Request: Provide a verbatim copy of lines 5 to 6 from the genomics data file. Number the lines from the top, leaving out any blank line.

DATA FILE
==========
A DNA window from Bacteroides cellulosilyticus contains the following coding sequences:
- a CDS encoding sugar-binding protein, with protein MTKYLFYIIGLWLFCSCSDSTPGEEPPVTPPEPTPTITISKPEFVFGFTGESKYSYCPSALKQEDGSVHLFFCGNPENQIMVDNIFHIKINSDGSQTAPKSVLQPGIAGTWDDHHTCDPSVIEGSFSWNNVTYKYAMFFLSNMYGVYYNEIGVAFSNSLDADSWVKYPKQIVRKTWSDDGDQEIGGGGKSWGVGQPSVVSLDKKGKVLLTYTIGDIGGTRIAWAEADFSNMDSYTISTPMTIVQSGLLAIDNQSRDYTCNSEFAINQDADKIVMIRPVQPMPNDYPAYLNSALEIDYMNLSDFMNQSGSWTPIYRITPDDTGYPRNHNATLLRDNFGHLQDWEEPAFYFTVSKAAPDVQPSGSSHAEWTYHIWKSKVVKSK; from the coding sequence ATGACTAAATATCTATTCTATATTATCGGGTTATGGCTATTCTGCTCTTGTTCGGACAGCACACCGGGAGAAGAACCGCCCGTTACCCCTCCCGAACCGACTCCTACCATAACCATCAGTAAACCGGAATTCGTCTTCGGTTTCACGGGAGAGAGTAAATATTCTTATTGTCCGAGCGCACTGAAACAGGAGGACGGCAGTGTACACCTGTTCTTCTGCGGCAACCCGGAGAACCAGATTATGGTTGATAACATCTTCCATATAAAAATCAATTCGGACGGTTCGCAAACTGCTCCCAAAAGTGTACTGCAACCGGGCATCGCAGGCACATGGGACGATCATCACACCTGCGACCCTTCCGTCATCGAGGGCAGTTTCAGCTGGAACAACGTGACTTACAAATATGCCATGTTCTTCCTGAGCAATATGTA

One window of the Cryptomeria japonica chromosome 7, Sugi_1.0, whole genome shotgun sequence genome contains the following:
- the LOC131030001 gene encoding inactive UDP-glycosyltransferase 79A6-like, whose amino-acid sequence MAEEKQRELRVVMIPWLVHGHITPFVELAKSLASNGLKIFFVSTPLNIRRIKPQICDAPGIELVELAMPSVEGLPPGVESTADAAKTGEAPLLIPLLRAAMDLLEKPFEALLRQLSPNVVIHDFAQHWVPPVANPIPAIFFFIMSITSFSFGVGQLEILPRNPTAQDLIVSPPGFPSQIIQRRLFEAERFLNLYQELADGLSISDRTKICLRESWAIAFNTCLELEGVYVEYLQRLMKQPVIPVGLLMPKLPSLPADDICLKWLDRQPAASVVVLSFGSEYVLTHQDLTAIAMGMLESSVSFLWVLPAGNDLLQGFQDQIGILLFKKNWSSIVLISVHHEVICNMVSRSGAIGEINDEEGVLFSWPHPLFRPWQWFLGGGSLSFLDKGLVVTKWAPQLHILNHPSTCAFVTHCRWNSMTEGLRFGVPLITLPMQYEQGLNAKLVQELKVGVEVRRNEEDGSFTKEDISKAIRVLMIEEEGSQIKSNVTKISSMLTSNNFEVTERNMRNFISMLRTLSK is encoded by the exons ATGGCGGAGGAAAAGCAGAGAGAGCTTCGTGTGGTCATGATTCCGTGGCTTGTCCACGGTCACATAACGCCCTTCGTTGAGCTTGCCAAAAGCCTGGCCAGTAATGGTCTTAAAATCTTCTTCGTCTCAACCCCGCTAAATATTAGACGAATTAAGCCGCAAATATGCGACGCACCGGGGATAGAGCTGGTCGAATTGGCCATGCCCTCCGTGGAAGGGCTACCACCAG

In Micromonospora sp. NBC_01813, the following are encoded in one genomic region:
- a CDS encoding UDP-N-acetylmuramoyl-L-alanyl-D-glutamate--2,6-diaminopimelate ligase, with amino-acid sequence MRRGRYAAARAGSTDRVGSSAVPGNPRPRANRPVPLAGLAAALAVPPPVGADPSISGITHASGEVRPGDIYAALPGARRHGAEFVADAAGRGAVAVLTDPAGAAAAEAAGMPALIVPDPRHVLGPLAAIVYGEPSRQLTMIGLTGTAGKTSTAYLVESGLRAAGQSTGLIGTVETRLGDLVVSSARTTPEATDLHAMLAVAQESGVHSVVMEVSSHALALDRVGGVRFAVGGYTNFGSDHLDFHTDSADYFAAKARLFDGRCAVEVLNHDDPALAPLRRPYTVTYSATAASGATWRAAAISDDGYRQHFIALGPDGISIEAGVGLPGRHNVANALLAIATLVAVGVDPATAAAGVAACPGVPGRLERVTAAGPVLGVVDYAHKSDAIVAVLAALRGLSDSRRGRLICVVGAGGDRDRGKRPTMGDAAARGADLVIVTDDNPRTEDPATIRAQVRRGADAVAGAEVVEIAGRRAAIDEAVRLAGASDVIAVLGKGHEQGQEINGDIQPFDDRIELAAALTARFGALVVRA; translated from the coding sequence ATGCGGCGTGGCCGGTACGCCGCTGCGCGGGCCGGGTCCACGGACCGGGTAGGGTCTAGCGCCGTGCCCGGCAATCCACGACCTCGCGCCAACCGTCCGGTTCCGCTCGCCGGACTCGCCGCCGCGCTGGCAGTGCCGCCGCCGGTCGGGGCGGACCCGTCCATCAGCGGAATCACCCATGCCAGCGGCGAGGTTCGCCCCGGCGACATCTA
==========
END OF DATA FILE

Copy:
In Micromonospora sp. NBC_01813, the following are encoded in one genomic region:
- a CDS encoding UDP-N-acetylmuramoyl-L-alanyl-D-glutamate--2,6-diaminopimelate ligase, with amino-acid sequence MRRGRYAAARAGSTDRVGSSAVPGNPRPRANRPVPLAGLAAALAVPPPVGADPSISGITHASGEVRPGDIYAALPGARRHGAEFVADAAGRGAVAVLTDPAGAAAAEAAGMPALIVPDPRHVLGPLAAIVYGEPSRQLTMIGLTGTAGKTSTAYLVESGLRAAGQSTGLIGTVETRLGDLVVSSARTTPEATDLHAMLAVAQESGVHSVVMEVSSHALALDRVGGVRFAVGGYTNFGSDHLDFHTDSADYFAAKARLFDGRCAVEVLNHDDPALAPLRRPYTVTYSATAASGATWRAAAISDDGYRQHFIALGPDGISIEAGVGLPGRHNVANALLAIATLVAVGVDPATAAAGVAACPGVPGRLERVTAAGPVLGVVDYAHKSDAIVAVLAALRGLSDSRRGRLICVVGAGGDRDRGKRPTMGDAAARGADLVIVTDDNPRTEDPATIRAQVRRGADAVAGAEVVEIAGRRAAIDEAVRLAGASDVIAVLGKGHEQGQEINGDIQPFDDRIELAAALTARFGALVVRA; translated from the coding sequence ATGCGGCGTGGCCGGTACGCCGCTGCGCGGGCCGGGTCCACGGACCGGGTAGGGTCTAGCGCCGTGCCCGGCAATCCACGACCTCGCGCCAACCGTCCGGTTCCGCTCGCCGGACTCGCCGCCGCGCTGGCAGTGCCGCCGCCGGTCGGGGCGGACCCGTCCATCAGCGGAATCACCCATGCCAGCGGCGAGGTTCGCCCCGGCGACATCTA